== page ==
Jonathan - Yeah it's a fascinating history. Margaret Bastock a behavioural biologist in Nikolaas Tinbergen's lab in the 1950s she concluded after Alfred Sturtevant's work that, indeed, the flies courted normally but they didn't mate, just like Sturtevant described. Her conclusion from a beautiful study using a tape recorder to describe the behaviour of the fly over time was that, although they courted like normal flies, they did not do so in such an excited way.

Chris - Did people think then that this gene was in some way affecting the nervous system of the animals? Because pigmentation is intrinsically tied up with other chemicals that are also employed as neurochemicals - I'm thinking of dopamine, for example, which is made from the same precursor tyrosine that you can turn into a range of different things. Did they think that the colouration was a side effect of different neurochemistry, and that's why the behaviour was wrong and that's why they weren't mating very much?

Jonathan - So in the 1950s they didn't know what yellow did as a protein and - believe it or not - in 2019 we still don't know what the yellow protein does. But it wasn't until the 1980s and the 1990s that part of that biochemical work was worked out, and, as a consequence of that, like you suggest for the most part geneticists concluded that - well - the reason yellow mutant flies have abnormal behaviour is because they have low or abnormal dopamine levels in their brains.

Chris - And is that true? How have you gone about testing that because obviously you've visited this and said right let's take a modern look at this quite old problem?

Jonathan - Exactly. So, in 2016, an undergraduate Diane Chung and I decided to team up to try to solve the problem. And I, like geneticists for the last 30 years, also believed the problem dwelled with dopamine. And the way we went about asking the question is to selectively remove the yellow gene from the brain of the fly and ask what happens to their behaviour. And what we've found is the flies behaved completely normally. Not only did they court normally, but they mated normally, so they didn't behave like the yellow mutants do. From that study, we were able to conclude that, really, its function outside the nervous system is what's important for behaviour.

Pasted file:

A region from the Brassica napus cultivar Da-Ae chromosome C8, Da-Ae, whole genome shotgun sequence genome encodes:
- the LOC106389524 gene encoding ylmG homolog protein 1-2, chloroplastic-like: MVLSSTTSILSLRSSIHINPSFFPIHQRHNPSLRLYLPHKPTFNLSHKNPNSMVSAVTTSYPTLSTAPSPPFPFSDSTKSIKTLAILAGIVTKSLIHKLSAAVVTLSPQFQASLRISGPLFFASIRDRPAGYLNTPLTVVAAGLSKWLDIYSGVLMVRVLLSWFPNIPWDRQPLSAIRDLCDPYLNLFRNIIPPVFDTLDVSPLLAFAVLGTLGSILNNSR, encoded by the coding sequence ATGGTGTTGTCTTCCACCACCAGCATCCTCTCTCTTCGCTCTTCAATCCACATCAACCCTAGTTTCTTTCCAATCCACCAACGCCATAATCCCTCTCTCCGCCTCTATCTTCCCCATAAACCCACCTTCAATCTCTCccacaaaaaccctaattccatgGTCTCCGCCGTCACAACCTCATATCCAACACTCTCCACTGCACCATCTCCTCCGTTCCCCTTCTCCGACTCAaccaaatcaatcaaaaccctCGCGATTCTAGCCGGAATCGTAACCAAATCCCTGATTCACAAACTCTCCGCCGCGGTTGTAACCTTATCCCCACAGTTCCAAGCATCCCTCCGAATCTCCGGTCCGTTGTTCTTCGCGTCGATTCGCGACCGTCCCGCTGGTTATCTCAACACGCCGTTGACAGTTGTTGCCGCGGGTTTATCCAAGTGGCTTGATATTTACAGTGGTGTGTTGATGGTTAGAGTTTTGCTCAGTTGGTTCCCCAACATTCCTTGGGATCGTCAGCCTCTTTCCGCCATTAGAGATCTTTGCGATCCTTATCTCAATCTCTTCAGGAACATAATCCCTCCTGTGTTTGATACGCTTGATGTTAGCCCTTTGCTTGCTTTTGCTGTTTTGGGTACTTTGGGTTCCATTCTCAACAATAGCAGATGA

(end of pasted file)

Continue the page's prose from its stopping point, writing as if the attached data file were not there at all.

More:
Chris - So what is it then?

Jonathan - We know that yellow is required to make black pigments or black melanin in the fly. That's why, when you remove the function of yellow, the fly turns yellow. What we discovered is that, specifically, yellow function in making black pigments in these structures on their legs that are called "sex combs" is required for a fly's ability to mate. So, when you remove yellow protein from these very tiny structures on the front legs of the males, the males lose the ability to grab the females and that's what disrupts their ability to mount and finish the mating sequence.

Chris - How did the earlier workers miss that?

Jonathan - It wasn't until about 15 years ago that geneticists developed tools in flies to be able to answer these targeted questions. They didn't have the ability to remove the function of the allergen in different tissues of the fly. The other thing that was critical for this project is we used a high speed video camera that slowed down the mating sequence to 1000 frames per second, so you could see all of the really fascinating details of how the fly is moving. And it was at that point we decided this is likely what's wrong. We noticed that, though they were courting fine, that last sequence, in which they tried to grab the female, seemed disrupted and that's what pointed us towards the sex comb hypothesis.

Birds learn best when presented with a song tuned to their abilities

20:60 - Are there good learners and bad learners?

A study on birds confirms that the way in which information is presented is key to effective education...

Are there good learners and bad learners?
David Mets, University of California San Francisco

Some people are better learners than others. Or so we thought. Actually, it turns out that there might just be a disparity between the way they learn best and the way the information is being presented. Speaking with Chris Smith, UCSF’s David Mets explains what he's been finding with his songbirds…

David - Some people learn better, and others learn worse. And there's some evidence that some of that is genetically-driven. But we know that some of that can be environmentally driven. So one question is, can we provide a better environment for some genetic makeups to increase learning outcomes.